7/17/03 - NYC, Battery Park, Castle Clinton

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7/17/03 - NYC, Battery Park, Castle Clinton

Post  Cokelike on Mon 2 Jul - 18:01

7/17/03 - NYC, Battery Park, Castle Clinton

Incomplete setlist:

Good Woman
Fool
I Dont Blame You
Satisfaction
Dead Leaves And The Dirty Ground
Black Sabbath
Try Me - These Arms Of Mine - I've Been Loving You Too Long - Fuck The Pain Away Medley
Knockin On Heavens Door


Just a few weeks after the end of her "You Are Free" tour, Chan and her band make this free concert appearence. Matt Hartman is on guitar for this show instead of Coleman Lewis. This is the infamous "Chan talked to a squirrel for ten minutes" concert.

Short comment

...her frustrating set at Castle Clinton, she left me and many others angry with her starting and stopping songs, her fascination with a squirrel and otherwise unprofessional demeanor.



New Yorker Magazine Review

Near dusk one evening a few weeks ago, the thirty-one-year-old singer and songwriter Chan Marshall, who performs and records under the name Cat Power, made an appearance with her backup band at Castle Clinton, in Battery Park. Built in 1811, Castle Clinton is a squat red sandstone fort that has been an aquarium, an immigration center, and an opera house, and its history is almost as jumpy as the performance style of Chan Marshall herself. Jumpy and perverse, excruciating, and ultimately beautiful.

It is foolhardy to describe a Cat Power event as a concert. A concert involves the playing of music or songs in some kind of order, with short breaks and maybe a little patter in between. The form works: it allows the entertainer some distance, so that she can perform without becoming too involved in the audience’s response. At Castle Clinton, Marshall reversed that order. The set lasted approximately an hour and ten minutes, during which time she talked to a friend’s baby from the stage; asked no one in particular if the photographer Mark Borthwick was in the house; talked about her friends who had brought the baby; directed a fair amount of bemused antagonism toward a particularly ardent fan; asked someone offstage how many minutes were left in the set; sang a bit of rap from “The Teaches of Peaches,” an album that was an underground hit last summer; smoked a couple of cigarettes; played with her hair; took her large sunglasses on and off; indulged in rambling confessions; and complained about the length of one tune from her current album, “You Are Free,” before singing an abbreviated version of it.

Her backup band did not help matters. Collegiate and smug, her associates—Will Fratesi on drums, Matt Hartman on guitar, and Margaret White on violin, bass guitar, and keyboard—seemed to get off on the star’s aura, but they treated her power ironically, so as not to appear to be what they are: sycophants disguised as musicians. Their smirking, knowing glances in Marshall’s direction didn’t lift her up, spiritually or otherwise, or induce her to act in a manner that the audience could consider generous.

The audience, for its part, was made up largely of young women and their admirers, who hooted or applauded or sat mesmerized as the delay tactics stretched to at least a third of the evening. They seemed to love Marshall as much for the drift of her mind as for the drift of her songs.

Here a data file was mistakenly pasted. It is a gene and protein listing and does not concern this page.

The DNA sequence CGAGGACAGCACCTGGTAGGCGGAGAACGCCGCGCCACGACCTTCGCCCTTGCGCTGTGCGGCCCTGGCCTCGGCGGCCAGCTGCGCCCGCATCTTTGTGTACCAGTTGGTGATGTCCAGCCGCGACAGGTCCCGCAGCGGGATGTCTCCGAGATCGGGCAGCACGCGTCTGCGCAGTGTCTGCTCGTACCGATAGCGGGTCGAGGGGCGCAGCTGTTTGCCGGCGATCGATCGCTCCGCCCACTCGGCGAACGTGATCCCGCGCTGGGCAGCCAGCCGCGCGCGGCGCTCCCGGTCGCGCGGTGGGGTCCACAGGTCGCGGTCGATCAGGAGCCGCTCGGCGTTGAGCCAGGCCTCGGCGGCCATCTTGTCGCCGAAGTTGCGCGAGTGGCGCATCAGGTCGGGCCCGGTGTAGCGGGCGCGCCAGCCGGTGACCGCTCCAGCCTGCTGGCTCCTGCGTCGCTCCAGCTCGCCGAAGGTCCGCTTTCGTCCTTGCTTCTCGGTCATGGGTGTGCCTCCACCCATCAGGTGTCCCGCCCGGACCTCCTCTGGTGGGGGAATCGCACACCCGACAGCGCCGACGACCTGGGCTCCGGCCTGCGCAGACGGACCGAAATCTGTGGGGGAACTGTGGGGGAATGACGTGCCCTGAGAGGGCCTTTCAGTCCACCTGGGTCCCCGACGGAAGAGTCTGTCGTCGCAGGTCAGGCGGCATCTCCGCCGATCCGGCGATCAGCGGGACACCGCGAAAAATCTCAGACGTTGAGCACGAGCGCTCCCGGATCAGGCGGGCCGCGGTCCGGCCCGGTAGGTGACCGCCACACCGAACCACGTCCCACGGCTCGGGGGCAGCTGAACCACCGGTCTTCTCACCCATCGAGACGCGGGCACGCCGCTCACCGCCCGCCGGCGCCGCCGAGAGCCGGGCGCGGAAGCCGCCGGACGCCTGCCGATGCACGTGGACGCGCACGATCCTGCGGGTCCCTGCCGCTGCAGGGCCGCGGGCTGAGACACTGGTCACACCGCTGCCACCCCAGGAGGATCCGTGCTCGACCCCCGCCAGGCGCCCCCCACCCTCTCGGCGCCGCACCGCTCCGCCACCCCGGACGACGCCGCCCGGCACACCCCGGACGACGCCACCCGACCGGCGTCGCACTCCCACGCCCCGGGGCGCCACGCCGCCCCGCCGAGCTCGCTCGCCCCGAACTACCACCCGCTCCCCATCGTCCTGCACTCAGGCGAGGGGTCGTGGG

Onstage at Castle Clinton, Marshall was alternately shy and demanding, a solipsist; that is to say, a star. Her triumphs were as engaging as her disasters. Her long, beautiful body perfectly complemented her long, beautiful hair. (“She cut her bangs!” one young female fan exclaimed after the show.) Dressed in jeans and a brown cotton shirt with green stripes, bangles clanking on her wrists, she was at play in the fields of androgyny, impersonating a lonesome cowboy who attracts attention by seeming to spurn it. Here was a girl—“white trash”—who had found her voice in inarticulateness, the American way of speaking, and made it a powerful form of communication. Marshall’s stubborn refusal to be liked seemed to enact the frustration of many American women, who feel they have to be seen in order to be heard.

These various complications may, in the end, minimize Marshall’s audience—and her gifts. But, despite herself, Marshall let her stardom and talent win out. At the close of her set, she grabbed the mike and walked up and down the center aisle like a preacher at a revival meeting, singing, cigarette in hand, Black Sabbath’s “Black Sabbath.” Watching her, you tumbled down a well of longing and hope. Marshall looked as if she had been painted en plein air, a fluid version of Liberty standing guard over the Harbor. Her voice in that song was the blues sound of trouble in mind everywhere.

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Fan Review

Cat Power's onstage antics read somewhat like an urban legend. She's been known for freaking out at photographers, screaming as loud as she can for no apparent reason, and leaving the stage in a state of frenzy mid set. So, being the gawker that I am, I was excited to be able to see her in a free, outdoor setting yesterday at Battery Park. But before reporting what I have become to consider One of the Greatest Concerts I've Ever Been To, I'd like to give un-props to the whole Music at Castle Clinton organization thing for making everyone wait for hours and hours on the off-chance we might get reject tickets (which we did). People, you're not called an ORGANIZATION for nothing. But I digress. When we ("we" being me, Mike D. and his friend Anna) finally got into the small, intimate site of Castle Clinton, I was shivering with delight. Cat Power (a.k.a. Chan Marshall) is one of my favorite recording artists, and seeing her on a warm, balmy summer day was making my year.